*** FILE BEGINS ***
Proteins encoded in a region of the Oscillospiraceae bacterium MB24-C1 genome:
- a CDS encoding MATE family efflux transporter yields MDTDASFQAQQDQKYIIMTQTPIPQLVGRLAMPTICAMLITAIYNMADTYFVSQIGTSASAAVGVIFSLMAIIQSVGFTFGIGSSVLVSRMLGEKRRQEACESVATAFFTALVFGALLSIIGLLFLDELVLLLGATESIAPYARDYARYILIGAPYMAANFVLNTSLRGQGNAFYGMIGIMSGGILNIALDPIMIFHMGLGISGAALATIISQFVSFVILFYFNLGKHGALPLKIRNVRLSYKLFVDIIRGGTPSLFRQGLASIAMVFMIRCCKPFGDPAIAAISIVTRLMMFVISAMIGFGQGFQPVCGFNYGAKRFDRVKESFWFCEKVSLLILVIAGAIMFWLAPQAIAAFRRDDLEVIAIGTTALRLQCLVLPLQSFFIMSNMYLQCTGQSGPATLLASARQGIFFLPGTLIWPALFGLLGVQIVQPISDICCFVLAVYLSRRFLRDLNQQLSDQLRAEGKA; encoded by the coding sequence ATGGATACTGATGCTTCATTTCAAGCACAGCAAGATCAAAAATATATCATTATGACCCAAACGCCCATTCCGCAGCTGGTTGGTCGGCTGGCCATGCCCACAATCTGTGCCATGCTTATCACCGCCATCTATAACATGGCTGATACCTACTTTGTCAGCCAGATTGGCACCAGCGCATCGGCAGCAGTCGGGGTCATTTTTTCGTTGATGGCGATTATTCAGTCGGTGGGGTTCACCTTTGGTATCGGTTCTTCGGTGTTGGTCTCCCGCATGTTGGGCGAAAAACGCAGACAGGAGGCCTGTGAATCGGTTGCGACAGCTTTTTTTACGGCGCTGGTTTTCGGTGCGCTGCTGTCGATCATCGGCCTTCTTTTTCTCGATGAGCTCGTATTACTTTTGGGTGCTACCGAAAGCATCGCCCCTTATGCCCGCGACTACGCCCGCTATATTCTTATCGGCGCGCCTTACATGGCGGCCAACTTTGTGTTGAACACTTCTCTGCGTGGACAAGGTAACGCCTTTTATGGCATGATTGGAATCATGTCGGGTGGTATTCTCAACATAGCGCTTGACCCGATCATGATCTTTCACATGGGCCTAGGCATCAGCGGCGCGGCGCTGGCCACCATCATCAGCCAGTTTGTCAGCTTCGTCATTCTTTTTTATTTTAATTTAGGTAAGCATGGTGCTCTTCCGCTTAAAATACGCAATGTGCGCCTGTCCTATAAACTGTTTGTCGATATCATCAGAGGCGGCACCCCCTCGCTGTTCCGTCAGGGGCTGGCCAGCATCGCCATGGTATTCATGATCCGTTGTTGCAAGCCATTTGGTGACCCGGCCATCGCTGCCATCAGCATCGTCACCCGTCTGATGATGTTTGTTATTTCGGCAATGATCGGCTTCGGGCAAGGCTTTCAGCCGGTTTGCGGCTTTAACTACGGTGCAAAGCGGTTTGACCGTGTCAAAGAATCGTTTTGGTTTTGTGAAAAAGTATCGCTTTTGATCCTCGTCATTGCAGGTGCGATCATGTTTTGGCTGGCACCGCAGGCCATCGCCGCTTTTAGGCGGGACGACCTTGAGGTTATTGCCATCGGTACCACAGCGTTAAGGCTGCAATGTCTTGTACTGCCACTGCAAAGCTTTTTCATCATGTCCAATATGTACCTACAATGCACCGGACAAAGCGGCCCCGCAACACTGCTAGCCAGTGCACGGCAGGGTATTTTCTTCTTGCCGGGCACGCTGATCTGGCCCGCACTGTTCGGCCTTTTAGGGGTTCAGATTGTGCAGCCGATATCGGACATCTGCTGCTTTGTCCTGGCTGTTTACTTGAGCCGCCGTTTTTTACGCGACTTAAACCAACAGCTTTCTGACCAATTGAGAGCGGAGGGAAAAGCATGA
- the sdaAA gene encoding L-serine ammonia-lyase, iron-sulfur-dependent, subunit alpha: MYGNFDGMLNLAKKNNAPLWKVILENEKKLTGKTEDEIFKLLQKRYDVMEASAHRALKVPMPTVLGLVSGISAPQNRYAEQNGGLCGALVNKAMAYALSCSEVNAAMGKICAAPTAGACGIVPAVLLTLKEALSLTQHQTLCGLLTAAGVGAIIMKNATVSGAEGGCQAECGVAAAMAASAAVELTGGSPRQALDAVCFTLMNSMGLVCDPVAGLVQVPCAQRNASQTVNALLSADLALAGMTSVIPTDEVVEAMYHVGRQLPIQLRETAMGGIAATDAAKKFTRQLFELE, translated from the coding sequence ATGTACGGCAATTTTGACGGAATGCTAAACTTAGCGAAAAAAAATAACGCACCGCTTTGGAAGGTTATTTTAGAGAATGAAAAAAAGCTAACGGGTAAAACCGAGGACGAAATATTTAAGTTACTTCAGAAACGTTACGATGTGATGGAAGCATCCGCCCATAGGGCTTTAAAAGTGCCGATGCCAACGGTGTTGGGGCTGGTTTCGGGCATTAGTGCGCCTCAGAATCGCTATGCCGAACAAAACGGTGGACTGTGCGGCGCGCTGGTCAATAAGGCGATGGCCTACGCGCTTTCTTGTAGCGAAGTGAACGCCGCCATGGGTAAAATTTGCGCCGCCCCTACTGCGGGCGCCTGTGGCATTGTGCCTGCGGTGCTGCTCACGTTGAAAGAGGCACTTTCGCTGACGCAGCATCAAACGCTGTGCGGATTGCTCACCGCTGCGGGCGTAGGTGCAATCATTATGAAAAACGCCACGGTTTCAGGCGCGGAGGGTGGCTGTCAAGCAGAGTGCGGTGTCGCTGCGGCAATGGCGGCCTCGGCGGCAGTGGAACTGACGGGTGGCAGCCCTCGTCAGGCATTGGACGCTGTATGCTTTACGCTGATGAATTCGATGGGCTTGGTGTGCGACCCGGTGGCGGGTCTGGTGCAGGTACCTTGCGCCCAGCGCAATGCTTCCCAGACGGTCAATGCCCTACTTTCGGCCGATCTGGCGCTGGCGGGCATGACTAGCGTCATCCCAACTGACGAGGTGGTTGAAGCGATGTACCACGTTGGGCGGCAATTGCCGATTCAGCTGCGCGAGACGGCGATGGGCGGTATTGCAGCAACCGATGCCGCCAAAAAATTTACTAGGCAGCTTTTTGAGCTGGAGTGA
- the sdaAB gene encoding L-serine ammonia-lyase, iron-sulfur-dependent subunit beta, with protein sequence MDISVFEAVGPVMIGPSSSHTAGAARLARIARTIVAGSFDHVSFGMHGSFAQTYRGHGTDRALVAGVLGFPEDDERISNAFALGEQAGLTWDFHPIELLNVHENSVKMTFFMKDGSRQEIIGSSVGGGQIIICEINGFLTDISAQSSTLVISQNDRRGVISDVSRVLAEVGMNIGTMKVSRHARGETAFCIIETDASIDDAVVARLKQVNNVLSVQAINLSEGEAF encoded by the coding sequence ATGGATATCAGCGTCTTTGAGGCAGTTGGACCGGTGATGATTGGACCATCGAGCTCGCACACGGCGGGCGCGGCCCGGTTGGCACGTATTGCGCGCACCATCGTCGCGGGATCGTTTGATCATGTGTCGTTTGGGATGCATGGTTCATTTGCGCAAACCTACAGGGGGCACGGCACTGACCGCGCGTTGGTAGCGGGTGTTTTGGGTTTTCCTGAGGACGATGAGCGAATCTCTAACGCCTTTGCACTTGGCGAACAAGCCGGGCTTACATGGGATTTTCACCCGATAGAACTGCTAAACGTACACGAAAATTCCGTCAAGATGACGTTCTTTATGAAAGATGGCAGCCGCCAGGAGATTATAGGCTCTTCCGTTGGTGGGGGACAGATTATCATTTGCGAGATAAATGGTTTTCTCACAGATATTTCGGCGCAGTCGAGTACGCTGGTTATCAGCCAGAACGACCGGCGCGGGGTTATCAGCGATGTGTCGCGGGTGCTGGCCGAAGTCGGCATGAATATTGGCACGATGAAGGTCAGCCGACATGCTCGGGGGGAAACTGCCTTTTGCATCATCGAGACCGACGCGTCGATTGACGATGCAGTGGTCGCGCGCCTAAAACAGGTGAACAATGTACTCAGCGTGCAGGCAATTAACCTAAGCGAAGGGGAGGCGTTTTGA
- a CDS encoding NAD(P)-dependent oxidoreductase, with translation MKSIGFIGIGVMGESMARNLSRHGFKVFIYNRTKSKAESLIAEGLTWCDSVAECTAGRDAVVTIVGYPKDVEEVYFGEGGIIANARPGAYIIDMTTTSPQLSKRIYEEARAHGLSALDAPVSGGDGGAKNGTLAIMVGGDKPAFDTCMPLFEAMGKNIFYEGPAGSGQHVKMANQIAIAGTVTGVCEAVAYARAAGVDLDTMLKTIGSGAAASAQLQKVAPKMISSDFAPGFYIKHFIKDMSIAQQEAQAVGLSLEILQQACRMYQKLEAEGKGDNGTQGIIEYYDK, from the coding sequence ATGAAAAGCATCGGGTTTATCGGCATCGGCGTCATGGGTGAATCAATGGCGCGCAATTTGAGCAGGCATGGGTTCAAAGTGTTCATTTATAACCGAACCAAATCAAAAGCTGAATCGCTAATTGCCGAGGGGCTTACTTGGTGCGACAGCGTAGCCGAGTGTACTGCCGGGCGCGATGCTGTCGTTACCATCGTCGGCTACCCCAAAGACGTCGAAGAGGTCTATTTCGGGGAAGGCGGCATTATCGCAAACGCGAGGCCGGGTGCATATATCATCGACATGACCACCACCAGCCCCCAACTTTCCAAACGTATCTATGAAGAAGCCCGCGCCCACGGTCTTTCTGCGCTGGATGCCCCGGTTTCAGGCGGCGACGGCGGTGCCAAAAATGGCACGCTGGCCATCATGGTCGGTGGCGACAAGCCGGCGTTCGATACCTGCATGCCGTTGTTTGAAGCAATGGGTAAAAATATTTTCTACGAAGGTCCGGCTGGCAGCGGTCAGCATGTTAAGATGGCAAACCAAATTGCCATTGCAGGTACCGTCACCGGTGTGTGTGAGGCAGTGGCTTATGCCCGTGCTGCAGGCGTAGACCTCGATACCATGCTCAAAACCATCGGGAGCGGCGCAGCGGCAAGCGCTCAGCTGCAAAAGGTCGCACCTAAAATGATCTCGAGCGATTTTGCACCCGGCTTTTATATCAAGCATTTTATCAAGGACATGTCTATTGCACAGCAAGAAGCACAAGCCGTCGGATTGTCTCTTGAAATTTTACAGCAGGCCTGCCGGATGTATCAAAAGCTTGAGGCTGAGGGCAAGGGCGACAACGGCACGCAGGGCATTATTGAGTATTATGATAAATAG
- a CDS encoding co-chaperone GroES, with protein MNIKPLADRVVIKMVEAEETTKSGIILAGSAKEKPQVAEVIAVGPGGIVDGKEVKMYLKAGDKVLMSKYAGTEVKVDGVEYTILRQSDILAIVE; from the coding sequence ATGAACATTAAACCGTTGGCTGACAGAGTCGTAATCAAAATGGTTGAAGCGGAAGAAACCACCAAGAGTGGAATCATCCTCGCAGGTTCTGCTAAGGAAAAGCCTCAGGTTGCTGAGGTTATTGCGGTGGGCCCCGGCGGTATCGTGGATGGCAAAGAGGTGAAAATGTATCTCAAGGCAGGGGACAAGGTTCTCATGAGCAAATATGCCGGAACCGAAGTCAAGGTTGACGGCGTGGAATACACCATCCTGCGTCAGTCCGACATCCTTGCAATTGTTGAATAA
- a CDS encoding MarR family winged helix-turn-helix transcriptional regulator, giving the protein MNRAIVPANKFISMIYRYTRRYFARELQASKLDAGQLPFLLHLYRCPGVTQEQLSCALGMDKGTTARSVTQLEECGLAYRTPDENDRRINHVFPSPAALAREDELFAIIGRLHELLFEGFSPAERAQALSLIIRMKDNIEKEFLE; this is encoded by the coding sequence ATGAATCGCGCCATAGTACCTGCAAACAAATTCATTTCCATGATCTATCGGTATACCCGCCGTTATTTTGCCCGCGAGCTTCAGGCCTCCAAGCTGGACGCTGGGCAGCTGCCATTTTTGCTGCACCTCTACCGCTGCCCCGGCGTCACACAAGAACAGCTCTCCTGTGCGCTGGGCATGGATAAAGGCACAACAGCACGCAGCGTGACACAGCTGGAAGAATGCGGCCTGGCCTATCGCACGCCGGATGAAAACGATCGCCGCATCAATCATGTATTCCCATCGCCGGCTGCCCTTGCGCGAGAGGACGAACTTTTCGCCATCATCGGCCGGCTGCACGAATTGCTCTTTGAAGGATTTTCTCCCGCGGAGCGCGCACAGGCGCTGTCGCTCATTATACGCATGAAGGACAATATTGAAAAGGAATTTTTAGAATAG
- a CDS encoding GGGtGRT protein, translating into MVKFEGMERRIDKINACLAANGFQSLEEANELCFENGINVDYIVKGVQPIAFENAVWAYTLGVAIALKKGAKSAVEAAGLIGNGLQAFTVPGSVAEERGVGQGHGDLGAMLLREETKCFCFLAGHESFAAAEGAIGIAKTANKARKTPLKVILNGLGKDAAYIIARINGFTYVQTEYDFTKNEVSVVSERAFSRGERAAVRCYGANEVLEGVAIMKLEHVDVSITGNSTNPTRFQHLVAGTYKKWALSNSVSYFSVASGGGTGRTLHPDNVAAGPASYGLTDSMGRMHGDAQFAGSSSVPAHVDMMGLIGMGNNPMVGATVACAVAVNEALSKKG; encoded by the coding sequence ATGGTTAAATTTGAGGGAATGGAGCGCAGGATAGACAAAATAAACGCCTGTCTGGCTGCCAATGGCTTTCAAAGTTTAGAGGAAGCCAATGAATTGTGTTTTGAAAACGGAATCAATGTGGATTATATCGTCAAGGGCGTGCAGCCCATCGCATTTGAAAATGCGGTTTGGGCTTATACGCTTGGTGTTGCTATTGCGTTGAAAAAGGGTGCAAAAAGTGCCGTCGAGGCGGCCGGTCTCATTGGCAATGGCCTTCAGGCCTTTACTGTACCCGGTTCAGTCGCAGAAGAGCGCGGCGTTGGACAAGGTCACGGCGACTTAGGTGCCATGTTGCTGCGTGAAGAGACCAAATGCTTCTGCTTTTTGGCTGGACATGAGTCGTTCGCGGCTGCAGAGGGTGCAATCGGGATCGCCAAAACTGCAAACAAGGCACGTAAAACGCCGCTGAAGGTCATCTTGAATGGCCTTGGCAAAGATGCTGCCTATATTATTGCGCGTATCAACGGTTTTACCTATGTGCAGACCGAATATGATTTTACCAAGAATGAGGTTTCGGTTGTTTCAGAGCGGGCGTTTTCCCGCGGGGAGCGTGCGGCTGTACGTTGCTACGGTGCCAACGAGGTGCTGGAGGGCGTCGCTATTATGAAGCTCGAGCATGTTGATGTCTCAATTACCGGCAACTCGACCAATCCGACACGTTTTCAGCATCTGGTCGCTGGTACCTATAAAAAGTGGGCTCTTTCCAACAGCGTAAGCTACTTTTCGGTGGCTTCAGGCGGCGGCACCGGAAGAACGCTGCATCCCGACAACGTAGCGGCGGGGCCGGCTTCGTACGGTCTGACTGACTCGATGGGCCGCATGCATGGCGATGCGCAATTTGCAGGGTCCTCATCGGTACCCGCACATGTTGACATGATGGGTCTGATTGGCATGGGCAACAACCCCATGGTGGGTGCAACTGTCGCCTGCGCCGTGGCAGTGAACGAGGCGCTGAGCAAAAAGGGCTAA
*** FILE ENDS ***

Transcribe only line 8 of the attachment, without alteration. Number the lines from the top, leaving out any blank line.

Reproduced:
- a CDS encoding GGGtGRT protein, translating into MVKFEGMERRIDKINACLAANGFQSLEEANELCFENGINVDYIVKGVQPIAFENAVWAYTLGVAIALKKGAKSAVEAAGLIGNGLQAFTVPGSVAEERGVGQGHGDLGAMLLREETKCFCFLAGHESFAAAEGAIGIAKTANKARKTPLKVILNGLGKDAAYIIARINGFTYVQTEYDFTKNEVSVVSERAFSRGERAAVRCYGANEVLEGVAIMKLEHVDVSITGNSTNPTRFQHLVAGTYKKWALSNSVSYFSVASGGGTGRTLHPDNVAAGPASYGLTDSMGRMHGDAQFAGSSSVPAHVDMMGLIGMGNNPMVGATVACAVAVNEALSKKG; encoded by the coding sequence ATGGTTAAATTTGAGGGAATGGAGCGCAGGATAGACAAAATAAACGCCTGTCTGGCTGCCAATGGCTTTCAAAGTTTAGAGGAAGCCAATGAATTGTGTTTTGAAAACGGAATCAATGTGGATTATATCGTCAAGGGCGTGCAGCCCATCGCATTTGAAAATGCGGTTTGGGCTTATACGCTTGGTGTTGCTATTGCGTTGAAAAAGGGTGCAAAAAGTGCCGTCGAGGCGGCCGGTCTCATTGGCAATGGCCTTCAGGCCTTTACTGTACCCGGTTCAGTCGCAGAAGAGCGCGGCGTTGGACAAGGTCACGGCGACTTAGGTGCCATGTTGCTGCGTGAAGAGACCAAATGCTTCTGCTTTTTGGCTGGACATGAGTCGTTCGCGGCTGCAGAGGGTGCAATCGGGATCGCCAAAACTGCAAACAAGGCACGTAAAACGCCGCTGAAGGTCATCTTGAATGGCCTTGGCAAAGATGCTGCCTATATTATTGCGCGTATCAACGGTTTTACCTATGTGCAGACCGAATATGATTTTACCAAGAATGAGGTTTCGGTTGTTTCAGAGCGGGCGTTTTCCCGCGGGGAGCGTGCGGCTGTACGTTGCTACGGTGCCAACGAGGTGCTGGAGGGCGTCGCTATTATGAAGCTCGAGCATGTTGATGTCTCAATTACCGGCAACTCGACCAATCCGACACGTTTTCAGCATCTGGTCGCTGGTACCTATAAAAAGTGGGCTCTTTCCAACAGCGTAAGCTACTTTTCGGTGGCTTCAGGCGGCGGCACCGGAAGAACGCTGCATCCCGACAACGTAGCGGCGGGGCCGGCTTCGTACGGTCTGACTGACTCGATGGGCCGCATGCATGGCGATGCGCAATTTGCAGGGTCCTCATCGGTACCCGCACATGTTGACATGATGGGTCTGATTGGCATGGGCAACAACCCCATGGTGGGTGCAACTGTCGCCTGCGCCGTGGCAGTGAACGAGGCGCTGAGCAAAAAGGGCTAA